When creating a binding agreement, it is important to agree the broad terms of the contract with the other side before negotiating the structure of the agreement as this can take some time. Whilst the structure will vary based on the type of contract you are entering into, there are a number of key ingredients of a contract which need to be present regardless of whether it is an oral contract or a written document. This article explains the essential elements of a contract to protect your interests.
What are the key elements of a contract?
A fresh-faced law student is likely to answer this differently from an experienced corporate lawyer because in the business world, there are certain things that every valid contract should have which the textbooks don’t tell you about. Let’s look at a few of the essential elements of an enforceable contract. For example, a professional at Macmillan Lawyers & Advisors would tell you that beyond the written clauses, it's crucial to understand the commercial context and the specific needs of the parties involved, to create a robust and effective contract.
How to define the relationship (DTR)?
We all know that a binding contract needs at least two contracting parties with the intention of creating legal relations but did you also know that it is important to define the relationship (DTR) in legal contracts? When a company is granting a licence to another or hiring a consultant, the relationship they want is that of independent contractors. This prevents either party from representing, acting for, or binding the other.
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Defining the legal capacity
Parties entering into an agreement need to define their capacity in an agreement. For example, a hiring manager making an offer of employment to an employee will be entering the employer into the agreement as opposed to themselves personally. When engaging with consultants, it is important to understand if they are self-employed as a sole trader or if they work under a company in order to properly define their legal capacity. Not defining the legal capacity can create confusion and for example result in confidential information being disclosed to parties who are not bound by the terms of your written contract.
What are the risks of not defining the relationship?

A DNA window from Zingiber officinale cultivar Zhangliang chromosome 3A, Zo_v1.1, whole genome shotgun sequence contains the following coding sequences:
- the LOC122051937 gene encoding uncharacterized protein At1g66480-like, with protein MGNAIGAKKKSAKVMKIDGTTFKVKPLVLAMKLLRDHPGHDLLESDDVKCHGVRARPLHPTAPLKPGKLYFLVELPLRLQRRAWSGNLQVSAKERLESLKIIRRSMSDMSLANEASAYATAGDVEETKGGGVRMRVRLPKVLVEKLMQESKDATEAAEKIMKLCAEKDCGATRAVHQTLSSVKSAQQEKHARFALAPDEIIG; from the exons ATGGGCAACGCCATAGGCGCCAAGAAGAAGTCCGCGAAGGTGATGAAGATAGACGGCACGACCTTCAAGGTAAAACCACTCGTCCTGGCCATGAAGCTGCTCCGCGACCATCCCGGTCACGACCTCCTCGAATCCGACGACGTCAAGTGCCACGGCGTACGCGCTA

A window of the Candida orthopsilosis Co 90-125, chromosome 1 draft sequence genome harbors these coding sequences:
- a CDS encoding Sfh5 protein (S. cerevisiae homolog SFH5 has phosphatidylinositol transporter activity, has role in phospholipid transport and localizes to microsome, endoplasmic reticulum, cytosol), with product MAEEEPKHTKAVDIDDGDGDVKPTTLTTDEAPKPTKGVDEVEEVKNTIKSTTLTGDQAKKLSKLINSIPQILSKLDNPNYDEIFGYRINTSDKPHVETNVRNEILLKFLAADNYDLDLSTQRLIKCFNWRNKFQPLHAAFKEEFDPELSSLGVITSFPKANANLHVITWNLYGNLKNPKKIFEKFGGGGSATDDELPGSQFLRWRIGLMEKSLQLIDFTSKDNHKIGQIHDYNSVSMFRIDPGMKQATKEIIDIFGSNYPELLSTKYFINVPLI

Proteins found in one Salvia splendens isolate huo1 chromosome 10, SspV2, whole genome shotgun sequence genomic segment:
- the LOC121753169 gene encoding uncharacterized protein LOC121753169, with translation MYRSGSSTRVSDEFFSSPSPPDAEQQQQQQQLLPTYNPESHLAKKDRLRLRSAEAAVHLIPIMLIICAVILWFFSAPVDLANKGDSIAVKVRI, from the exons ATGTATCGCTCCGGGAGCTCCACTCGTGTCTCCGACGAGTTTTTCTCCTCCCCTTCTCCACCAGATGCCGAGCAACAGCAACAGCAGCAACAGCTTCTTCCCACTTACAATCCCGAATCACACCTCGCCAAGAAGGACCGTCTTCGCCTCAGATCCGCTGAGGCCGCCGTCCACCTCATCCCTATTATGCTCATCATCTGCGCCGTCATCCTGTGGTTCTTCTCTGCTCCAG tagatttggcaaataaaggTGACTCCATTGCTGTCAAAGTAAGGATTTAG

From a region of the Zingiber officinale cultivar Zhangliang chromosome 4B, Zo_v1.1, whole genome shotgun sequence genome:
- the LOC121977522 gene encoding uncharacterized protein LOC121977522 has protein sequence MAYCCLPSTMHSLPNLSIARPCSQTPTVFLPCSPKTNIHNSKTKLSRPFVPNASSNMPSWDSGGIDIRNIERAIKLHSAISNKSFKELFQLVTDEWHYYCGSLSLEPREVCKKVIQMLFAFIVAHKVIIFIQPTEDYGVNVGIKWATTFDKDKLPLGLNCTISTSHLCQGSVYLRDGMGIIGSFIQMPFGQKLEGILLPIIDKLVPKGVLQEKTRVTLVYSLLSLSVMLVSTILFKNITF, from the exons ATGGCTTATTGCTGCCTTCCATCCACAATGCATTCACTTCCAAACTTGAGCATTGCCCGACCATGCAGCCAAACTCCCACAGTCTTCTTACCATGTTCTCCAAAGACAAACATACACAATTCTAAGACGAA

When a business contract does not DTR, it runs the risk of creating an agency, partnership, employment, or even a joint venture relationship. This means that a party can be unwittingly subjected to the special obligations imposed upon agents or employers such as a duty of loyalty or a statutory requirement to set up a workplace pension scheme. Not satisfying these obligations can result in a breach of contract .
Which contract elements should not be silent?
Furthermore, since contract law does not readily presume anything to do with confidential information: if your contract is silent, there is no guarantee that it will be secure. There is no common law duty to protect someone else’s confidential information which means that every prudent contract should expressly impose confidentiality obligations where such information will be disclosed. A good contract will also indicate how long the obligation will last for, and even consider if it will survive termination.
How to create a confidentiality clause?
Even so, confidentiality clauses are weak without liabilities for breach being considered. Business contracts typically authorise sharing confidential information with a party’s agents e.g. lawyers, employees, and directors. You want to ensure a party is liable not only for their breaches but also for those of their agents. Since it is possible to limit liability for certain things, a sensible contract will insist on liability for matters such as an agent’s breach.
How to terminate a contract?
A business contract may be silent on its duration where there is an ongoing relationship between the parties. In response, the law may imply a term that the contract can be terminated on reasonable notice. However, since a court considers a wide range of case-specific factors to determine whether a notice is reasonable, it is impossible to predict the outcome. It is also difficult to imply this provision into a contract which grants one party a right to terminate. A prudent contract should therefore set out its duration and provide for its renewal and termination.
How to overcome the legalese?
These are only a few examples of terms which may seem very simple but without express provisions for them in your business contract, then a basic level of protection is not guaranteed. It is crucial to be vigilant when signing contracts yet it remains difficult to do so with all the legalese.
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The opinions on this page are for general information purposes only, and are not legal advice on which you should rely. Please consult with a lawyer if you want legal advice.